Tim Burton has been in something of a slump these past couple of years. Alice in Wonderland and Dark Shadows both received mixed to negative reviews, although the former went on to make tons of money anyway. And his latest producing efforts haven’t fared much better: 9 proved a forgettable flop, while this past weekend’s Abraham Lincoln: Vampire Hunter left audiences rolling their eyes.

But there is one Burton movie on the horizon that could turn things around. Frankenweenie, a black-and-white stop-motion animated feature based on Burton’s own short film from 1984, looks like a return to the weird but warm Burton of old. The early promos focused mainly on young Victor Frankenstein (voiced by Charlie Tahan) and his attempt to bring his deceased dog Sparky back to life, but Germain revealed after watching a 26-minute preview that the story actually becomes much bigger than that. The newest trailer gives us a better idea of what exactly happens next. Watch it after the jump.

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As we head toward the Oscars and therefore the end of awards season, it’s time to take a better look at some of the films we’re anticipating from 2012. We have for you today an eclectic mix of photos from some of the entertainments we’re most looking forward to, from Gary Ross‘ deadly serious YA adaptation The Hunger Games to Judd Apatow‘s almost-middle-age comedy This is Forty and everything in between. Check out photos for those films plus The Gangster Squad, Men in Black III, and Frankenweenie after the jump.

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In 1984 Tim Burton made a short called Frankenweenie, about a kid who uses Frankenstein-like science to bring his deceased pet back to life. Deemed too dark and family-unfriendly to release, the black and white short cost Burton his job at Disney, but ultimately turned into a sort of demo reel that helped him make Pee-Wee’s Big Adventure. In the quarter-century that followed the ’84 short, we’ve seen Burton’s friendly-goth style become hugely popular, and now Disney is bankrolling a feature-length remake of Frankenweenie. This new film is in 3D, but animated with stop-motion, and it is still shot in black and white.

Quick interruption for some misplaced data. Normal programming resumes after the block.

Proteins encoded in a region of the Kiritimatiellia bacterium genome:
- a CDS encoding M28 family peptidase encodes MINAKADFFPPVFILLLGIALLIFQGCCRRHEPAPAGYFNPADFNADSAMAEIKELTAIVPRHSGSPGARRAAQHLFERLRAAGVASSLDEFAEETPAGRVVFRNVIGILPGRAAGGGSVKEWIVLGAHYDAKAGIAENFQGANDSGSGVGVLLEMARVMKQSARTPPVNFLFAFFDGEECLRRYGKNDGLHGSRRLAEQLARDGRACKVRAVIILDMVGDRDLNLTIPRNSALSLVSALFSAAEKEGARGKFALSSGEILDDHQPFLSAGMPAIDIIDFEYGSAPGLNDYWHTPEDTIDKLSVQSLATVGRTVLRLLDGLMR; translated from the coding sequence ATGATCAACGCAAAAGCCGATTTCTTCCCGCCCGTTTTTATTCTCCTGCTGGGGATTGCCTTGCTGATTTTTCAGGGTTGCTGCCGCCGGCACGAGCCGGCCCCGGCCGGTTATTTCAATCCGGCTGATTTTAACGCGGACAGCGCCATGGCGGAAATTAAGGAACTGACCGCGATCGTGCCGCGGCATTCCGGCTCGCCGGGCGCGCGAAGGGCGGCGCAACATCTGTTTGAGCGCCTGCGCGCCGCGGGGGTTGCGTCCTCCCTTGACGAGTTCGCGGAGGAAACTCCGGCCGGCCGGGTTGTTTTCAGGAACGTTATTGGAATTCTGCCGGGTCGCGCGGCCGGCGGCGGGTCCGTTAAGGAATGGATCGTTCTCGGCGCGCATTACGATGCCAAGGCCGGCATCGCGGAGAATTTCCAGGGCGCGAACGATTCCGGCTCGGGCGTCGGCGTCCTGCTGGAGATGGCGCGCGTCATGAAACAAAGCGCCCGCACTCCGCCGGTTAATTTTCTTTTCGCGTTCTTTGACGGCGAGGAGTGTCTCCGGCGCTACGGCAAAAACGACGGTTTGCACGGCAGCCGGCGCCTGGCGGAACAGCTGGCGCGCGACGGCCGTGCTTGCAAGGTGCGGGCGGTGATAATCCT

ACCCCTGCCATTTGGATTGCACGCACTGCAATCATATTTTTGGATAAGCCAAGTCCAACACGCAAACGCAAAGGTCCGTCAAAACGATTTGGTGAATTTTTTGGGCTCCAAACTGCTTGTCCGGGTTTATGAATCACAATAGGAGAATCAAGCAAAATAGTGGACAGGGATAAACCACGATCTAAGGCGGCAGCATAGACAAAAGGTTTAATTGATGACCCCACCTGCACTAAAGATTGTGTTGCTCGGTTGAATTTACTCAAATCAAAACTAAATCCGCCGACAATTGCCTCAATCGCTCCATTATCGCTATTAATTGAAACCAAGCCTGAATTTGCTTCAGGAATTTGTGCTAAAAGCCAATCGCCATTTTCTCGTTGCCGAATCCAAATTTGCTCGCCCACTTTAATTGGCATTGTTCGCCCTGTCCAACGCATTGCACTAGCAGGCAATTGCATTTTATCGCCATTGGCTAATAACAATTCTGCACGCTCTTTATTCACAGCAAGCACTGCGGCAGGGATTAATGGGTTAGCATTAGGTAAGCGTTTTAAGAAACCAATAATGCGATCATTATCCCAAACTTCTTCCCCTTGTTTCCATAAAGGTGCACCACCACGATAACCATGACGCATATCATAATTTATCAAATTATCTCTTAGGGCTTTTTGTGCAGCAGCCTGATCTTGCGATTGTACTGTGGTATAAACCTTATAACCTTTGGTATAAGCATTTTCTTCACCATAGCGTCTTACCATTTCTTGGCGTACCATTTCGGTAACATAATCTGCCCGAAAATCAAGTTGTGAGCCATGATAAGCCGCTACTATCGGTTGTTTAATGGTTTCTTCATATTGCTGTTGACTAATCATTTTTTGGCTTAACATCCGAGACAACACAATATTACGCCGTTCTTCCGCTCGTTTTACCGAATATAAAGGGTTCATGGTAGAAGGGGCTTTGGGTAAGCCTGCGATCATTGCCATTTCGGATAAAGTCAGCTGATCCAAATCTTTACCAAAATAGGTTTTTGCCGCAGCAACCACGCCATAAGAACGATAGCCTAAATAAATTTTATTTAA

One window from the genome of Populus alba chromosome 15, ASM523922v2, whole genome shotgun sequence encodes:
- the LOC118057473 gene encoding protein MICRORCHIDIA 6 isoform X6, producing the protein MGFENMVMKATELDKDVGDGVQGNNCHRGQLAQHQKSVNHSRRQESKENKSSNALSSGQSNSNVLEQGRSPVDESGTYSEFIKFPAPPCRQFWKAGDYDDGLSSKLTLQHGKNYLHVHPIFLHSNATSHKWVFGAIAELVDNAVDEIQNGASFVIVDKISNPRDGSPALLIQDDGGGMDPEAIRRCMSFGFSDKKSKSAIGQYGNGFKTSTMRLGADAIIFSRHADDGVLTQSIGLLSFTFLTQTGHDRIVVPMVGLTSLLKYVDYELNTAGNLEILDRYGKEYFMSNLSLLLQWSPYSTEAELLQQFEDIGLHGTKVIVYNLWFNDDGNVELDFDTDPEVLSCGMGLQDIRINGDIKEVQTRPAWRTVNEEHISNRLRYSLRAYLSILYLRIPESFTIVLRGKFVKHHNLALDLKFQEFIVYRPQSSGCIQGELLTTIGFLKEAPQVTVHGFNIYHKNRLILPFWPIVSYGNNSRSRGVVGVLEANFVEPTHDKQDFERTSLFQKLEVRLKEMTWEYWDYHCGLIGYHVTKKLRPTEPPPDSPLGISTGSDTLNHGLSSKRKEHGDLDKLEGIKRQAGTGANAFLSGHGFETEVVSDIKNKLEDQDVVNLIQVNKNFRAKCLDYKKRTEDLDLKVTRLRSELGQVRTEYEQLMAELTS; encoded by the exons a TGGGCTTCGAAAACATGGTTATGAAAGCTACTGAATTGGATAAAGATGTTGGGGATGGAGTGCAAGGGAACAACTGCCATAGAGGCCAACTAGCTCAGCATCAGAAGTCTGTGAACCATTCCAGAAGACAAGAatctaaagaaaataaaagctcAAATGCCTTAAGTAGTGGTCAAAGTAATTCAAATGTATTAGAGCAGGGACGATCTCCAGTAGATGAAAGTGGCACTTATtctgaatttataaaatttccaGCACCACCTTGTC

Check out the first stills from the film below. Read More »

Tim Burton’s ‘Frankenweenie’ Details Revealed

Walt Disney Pictures have released the official plot synopsis for Tim Burton‘s big screen adaptation of his earlier short film Frankenweenie.

In Tim Burton’s “Frankenweenie” young Victor conducts a science experiment to bring his beloved dog Sparky back to life, only to face unintended, sometimes monstrous, consequences. A stop-motion animated film, “Frankenweenie” will be filmed in black and white and rendered in 3D, which will elevate the classic style to a whole new experience. From creative genius Tim Burton (“Alice in Wonderland,” The Nightmare Before Christmas”) comes “Frankenweenie,” a heartwarming tale about a boy and his dog. After unexpectedly losing his beloved dog Sparky, young Victor harnesses the power of science to bring his best friend back to life—with just a few minor adjustments. He tries to hide his home-sewn creation, but when Sparky gets out, Victor’s fellow students, teachers and the entire town all learn that getting a new “leash on life” can be monstrous.

They have also released a set of facts about the production. For example, over 200 puppets and sets were created for the film. Read the complete one-pager after the jump.

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Movie Trailer: Charlie St. Cloud

charlie-st-cloud-trailer

How serious can Zac Efron be? That’s mostly a rhetorical question because, his High School Musical past notwithstanding, the guy indicated in Me and Orson Welles that he might actually be able to bring it. But Charlie St. Cloud might be the real test. This is the movie where Efron’s character has to choose between the hot girl and life of a sailor on one hand, and literally spending time with the ghost of his dead brother on the other.

Actually, I don’t know why I wasted all this time saying anything other than “this movie looks like a Nicholas Sparks version of The Lovely Bones.” There, how does that make you feel? Tingly, I know. Read More »

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